However, local government agencies and businesses did not want to recognize the holiday by providing their employees with the day off — not at first. Workers themselves solved this by declaring a one-day strike. Even though Labor Day is a national holiday, employers are not required to provide the day off.

The establishment of Labor Day helped to bring attention to the worker and their needs. At the time, workers worked excruciatingly long weeks (upwards of 70 hours a week and longer). This has changed drastically in this day and age when people can enjoy time off and shorter weeks.

SSDI Medical Qualifications & Work Credits

American workers have won many rights over the years (including the right to time off and over time). However, one of their biggest wins was Social Security Disability Insurance (SSDI). Before SSDI, workers who became disabled were simply out of luck. They could no longer perform their job. Which meant that they could no longer work and make an income.

SSDI was created to help protect workers against losing their ability to earn an income due to a disability. However, not just anyone can qualify for SSDI benefits. To ensure that nobody tries to take advantage of the program, you have to be able to prove that you have a certain condition. Additionally, that this condition is preventing you from being able to work.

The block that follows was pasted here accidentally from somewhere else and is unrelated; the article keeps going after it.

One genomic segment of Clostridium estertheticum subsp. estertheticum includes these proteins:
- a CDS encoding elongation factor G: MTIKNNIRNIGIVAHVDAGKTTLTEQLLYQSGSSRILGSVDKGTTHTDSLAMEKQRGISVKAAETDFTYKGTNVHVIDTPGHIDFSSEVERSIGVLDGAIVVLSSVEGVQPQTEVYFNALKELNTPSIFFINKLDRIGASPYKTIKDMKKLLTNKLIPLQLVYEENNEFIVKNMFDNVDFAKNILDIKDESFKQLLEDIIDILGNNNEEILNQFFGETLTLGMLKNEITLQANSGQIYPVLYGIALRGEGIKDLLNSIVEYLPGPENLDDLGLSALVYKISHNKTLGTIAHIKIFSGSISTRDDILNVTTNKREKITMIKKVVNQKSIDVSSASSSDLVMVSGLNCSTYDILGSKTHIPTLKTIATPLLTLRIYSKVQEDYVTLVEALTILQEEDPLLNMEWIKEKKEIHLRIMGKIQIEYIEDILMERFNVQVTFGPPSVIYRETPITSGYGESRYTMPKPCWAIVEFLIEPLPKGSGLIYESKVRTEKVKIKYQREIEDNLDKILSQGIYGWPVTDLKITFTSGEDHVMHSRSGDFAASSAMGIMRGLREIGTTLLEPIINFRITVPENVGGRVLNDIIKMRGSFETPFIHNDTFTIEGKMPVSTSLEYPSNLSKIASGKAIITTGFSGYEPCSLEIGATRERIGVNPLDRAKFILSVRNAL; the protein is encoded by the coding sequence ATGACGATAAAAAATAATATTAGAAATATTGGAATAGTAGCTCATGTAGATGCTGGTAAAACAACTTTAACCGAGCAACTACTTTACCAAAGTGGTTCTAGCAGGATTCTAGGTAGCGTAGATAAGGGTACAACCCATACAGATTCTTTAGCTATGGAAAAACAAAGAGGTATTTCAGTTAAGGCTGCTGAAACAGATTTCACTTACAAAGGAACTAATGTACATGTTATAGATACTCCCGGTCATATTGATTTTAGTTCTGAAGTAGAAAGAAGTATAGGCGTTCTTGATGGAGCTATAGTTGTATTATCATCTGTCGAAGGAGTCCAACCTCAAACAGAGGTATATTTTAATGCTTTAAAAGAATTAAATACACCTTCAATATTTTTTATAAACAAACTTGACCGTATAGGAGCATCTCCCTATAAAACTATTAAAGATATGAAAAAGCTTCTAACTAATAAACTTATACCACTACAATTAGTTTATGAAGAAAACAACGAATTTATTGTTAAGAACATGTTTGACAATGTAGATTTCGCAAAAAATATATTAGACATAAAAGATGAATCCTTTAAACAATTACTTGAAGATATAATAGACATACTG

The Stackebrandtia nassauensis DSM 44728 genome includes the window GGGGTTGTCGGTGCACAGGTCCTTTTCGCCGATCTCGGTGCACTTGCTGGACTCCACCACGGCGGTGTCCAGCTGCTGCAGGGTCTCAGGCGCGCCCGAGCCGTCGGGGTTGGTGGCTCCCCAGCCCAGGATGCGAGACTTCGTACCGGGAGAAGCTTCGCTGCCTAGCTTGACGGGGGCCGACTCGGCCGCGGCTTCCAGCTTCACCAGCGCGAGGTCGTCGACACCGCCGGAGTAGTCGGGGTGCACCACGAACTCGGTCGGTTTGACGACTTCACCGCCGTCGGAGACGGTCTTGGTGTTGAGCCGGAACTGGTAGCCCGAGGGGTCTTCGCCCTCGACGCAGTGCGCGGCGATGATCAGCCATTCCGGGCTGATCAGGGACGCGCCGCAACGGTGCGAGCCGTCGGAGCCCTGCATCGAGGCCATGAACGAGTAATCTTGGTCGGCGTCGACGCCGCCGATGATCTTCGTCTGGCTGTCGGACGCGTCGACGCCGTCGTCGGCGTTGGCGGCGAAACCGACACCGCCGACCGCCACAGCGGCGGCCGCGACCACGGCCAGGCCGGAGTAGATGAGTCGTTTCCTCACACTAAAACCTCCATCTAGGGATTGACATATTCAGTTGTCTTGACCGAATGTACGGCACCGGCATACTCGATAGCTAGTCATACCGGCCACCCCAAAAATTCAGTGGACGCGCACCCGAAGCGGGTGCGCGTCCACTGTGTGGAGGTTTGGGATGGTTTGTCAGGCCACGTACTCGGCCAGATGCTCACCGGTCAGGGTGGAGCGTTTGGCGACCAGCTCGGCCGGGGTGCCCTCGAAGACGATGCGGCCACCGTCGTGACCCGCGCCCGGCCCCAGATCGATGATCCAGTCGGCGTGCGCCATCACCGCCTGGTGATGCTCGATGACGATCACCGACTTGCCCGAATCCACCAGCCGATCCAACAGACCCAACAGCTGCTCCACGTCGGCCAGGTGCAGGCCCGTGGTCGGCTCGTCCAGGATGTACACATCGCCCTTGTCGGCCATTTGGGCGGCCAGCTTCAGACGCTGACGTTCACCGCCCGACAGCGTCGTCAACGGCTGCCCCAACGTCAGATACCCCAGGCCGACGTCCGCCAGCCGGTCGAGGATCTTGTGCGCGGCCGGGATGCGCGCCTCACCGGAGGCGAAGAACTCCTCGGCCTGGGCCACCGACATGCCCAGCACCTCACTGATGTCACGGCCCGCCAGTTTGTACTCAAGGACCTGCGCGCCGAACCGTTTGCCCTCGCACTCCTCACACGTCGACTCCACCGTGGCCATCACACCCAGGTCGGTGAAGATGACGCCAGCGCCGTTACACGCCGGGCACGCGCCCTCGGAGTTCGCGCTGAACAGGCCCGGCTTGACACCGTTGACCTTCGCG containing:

This means that you need to provide all kinds of medical documentation concerning your condition. The Social Security Administration has a Blue Book that contains listings of all physical and mental conditions and symptoms that they consider to be disabling.

Work Credits Required to Qualify for SSDI Benefits

In addition to proving that you are disabled, you must also have a certain amount of work credits in order to qualify. When you earn income in the U.S., a portion of your paycheck pays for Social Security tax. In return, you are provided with work credits. These work credits determine whether you can receive SSDI benefits, Social Security Retirement benefits, and Medicare benefits.

The maximum amount of work benefits you can receive is four per year. You are provided one work credit for certain amounts that you earn. This amount changes year by year in order to keep up with inflation. In 2018, workers receive a work credit for every $1,320 they earn. Although they can only earn a maximum of four credits per year.

Generally speaking, you need to have at least 20 work credits to your name in order to qualify for SSDI benefits. This amounts to five years worth of work. There are, however, some exceptions to this rule since workers can experience disabling conditions at young ages. The following is a break down of the number of work credits you need based on your age in order to qualify for SSDI benefits if you’re: